Willa Cather's Collection [16 Books]
This Book Contains Collection of 16 best titles of Willa Cather.
1: Alexander's Bridge
2: Death Comes for the Archbishop
3: A Lost Lady
4: Lucy Gayheart
5: My Antonia
6: My Mortal Enemy
7: Not Under Forty
8: O Pioneers!
9: Obscure Destinies
10: One of Ours
11: The Professor's House
12: Sapphira and the Slave Girl
13: Shadows on the Rock
14: The Song of the Lark
15: The Troll Garden, and selected stories
16: Youth and the Bright Medusa
Willa Sibert Cather was an American author who achieved recognition for her novels of frontier life on the Great Plains, in works such as O Pioneers! My Antonia, and The Song of the Lark. In 1923 she was awarded the Pulitzer Prize for One of Ours (1922), a novel set during World War I. Cather grew up in Nebraska and graduated from the University of Nebraska. She lived and worked in Pittsburgh for ten years, then at the age of 33 she moved to New York, where she lived for the rest of her life.
Cather admired Henry James as a "mighty master of language and keen student of human actions and motives." She generally preferred past literary masters to contemporary writers. Some particular favorites were Dickens, Thackeray, Emerson, Hawthorne, Balzac, Flaubert, and Tolstoy.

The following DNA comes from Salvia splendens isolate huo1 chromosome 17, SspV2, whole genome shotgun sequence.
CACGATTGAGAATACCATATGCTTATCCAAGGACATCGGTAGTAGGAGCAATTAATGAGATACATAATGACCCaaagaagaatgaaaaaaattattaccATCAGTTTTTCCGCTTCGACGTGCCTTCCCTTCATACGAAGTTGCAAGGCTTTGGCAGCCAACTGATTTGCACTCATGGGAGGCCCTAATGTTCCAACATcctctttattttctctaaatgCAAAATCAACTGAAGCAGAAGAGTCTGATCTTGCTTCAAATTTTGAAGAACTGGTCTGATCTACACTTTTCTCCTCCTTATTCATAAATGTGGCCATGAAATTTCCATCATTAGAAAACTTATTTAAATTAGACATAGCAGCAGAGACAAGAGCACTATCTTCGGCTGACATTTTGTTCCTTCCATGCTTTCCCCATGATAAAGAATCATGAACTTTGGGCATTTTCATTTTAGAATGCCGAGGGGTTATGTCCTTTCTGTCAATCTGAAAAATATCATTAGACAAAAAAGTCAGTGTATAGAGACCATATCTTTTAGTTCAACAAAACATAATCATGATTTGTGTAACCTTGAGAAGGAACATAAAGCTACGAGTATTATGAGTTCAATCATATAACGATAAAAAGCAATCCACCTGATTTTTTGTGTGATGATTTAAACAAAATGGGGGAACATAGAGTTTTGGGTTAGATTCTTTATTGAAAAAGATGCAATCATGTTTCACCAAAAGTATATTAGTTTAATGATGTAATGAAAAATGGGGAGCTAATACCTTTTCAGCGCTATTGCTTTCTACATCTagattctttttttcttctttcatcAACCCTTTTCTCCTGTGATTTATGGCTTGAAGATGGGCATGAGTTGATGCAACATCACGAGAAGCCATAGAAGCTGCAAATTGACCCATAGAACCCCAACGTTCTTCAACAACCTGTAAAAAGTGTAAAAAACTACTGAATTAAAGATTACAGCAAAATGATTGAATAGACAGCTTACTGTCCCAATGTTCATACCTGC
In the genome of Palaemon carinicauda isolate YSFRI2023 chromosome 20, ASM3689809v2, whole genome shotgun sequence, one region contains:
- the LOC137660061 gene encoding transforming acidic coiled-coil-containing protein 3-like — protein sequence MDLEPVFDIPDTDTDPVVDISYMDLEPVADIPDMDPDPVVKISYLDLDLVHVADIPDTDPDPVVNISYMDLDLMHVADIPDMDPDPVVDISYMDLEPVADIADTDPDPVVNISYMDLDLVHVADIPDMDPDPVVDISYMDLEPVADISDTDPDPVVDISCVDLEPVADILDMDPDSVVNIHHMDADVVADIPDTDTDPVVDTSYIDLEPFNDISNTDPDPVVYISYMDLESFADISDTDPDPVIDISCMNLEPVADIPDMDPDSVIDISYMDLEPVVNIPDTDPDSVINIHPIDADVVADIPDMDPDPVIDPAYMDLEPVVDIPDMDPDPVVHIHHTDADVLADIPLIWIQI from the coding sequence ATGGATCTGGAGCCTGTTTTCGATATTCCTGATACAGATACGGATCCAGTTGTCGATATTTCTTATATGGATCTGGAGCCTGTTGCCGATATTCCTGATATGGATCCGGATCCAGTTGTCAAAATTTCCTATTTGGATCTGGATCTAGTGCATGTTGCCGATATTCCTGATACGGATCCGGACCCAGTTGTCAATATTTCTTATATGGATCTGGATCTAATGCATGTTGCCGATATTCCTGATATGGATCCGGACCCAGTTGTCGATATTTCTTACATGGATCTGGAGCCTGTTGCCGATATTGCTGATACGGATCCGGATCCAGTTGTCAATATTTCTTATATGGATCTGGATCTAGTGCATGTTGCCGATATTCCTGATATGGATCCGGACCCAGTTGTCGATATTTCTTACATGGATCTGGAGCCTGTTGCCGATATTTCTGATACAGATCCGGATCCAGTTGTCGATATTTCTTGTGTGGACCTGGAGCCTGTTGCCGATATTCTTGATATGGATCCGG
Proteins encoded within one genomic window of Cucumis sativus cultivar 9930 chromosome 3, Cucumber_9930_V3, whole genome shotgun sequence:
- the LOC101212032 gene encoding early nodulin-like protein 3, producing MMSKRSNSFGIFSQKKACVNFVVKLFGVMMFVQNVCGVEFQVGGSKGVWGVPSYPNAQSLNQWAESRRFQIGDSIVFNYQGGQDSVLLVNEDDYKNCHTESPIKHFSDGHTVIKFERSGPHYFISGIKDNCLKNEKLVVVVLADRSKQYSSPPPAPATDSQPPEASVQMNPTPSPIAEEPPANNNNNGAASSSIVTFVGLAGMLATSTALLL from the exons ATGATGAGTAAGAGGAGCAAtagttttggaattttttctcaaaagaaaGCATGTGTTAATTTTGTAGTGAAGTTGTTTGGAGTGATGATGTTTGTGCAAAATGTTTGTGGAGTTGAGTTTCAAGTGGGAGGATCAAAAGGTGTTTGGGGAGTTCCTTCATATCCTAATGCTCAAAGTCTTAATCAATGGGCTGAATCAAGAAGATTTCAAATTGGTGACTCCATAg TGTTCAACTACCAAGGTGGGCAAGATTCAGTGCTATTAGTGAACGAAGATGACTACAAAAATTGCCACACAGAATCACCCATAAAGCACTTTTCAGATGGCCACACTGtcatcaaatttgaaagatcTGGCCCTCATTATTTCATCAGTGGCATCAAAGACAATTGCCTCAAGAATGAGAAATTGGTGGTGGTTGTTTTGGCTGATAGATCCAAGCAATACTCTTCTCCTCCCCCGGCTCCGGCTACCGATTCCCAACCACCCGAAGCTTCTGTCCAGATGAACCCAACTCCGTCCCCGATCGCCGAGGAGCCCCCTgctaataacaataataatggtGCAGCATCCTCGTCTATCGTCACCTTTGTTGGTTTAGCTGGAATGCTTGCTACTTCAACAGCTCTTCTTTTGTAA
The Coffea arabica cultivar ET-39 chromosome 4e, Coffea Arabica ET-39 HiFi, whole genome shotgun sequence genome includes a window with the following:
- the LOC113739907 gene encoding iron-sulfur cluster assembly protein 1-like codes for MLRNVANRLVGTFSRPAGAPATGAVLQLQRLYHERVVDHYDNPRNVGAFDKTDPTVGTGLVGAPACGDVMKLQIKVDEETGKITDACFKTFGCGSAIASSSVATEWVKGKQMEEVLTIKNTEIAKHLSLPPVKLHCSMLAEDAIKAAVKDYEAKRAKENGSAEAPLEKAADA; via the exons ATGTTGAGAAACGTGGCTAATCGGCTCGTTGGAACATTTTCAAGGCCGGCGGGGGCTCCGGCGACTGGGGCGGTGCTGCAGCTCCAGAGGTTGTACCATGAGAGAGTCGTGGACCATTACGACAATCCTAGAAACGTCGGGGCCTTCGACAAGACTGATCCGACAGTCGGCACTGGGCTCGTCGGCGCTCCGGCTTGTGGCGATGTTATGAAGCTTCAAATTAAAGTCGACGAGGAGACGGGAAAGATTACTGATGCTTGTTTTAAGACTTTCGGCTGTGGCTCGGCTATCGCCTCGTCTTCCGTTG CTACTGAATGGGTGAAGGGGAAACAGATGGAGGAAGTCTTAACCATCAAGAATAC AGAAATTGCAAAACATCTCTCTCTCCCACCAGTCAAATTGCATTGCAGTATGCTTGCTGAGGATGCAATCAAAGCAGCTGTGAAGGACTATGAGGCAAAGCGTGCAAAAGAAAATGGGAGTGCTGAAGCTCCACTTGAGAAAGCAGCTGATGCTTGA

While Cather enjoyed the novels of George Eliot, the Bronte’s, and Jane Austen, she regarded most women writers with disdain, judging them overly sentimental and mawkish. Cather's biographer James Woodress notes that Cather "so completely ... embraced masculine values that when she wrote about women writers, she sounded like a patronizing man." One contemporary exception was Sarah Orne Jewett, who became Cather's friend and mentor. Jewett advised Cather to use female narrators in her fiction, but Cather preferred to write from a male point of view. Jewett also encouraged Cather to write about subjects that had "teased the mind" for years. Chief among these subjects were the people and experiences Cather remembered from her years in Nebraska. She dedicated O Pioneers! the first novel in her Prairie Trilogy, to Jewett.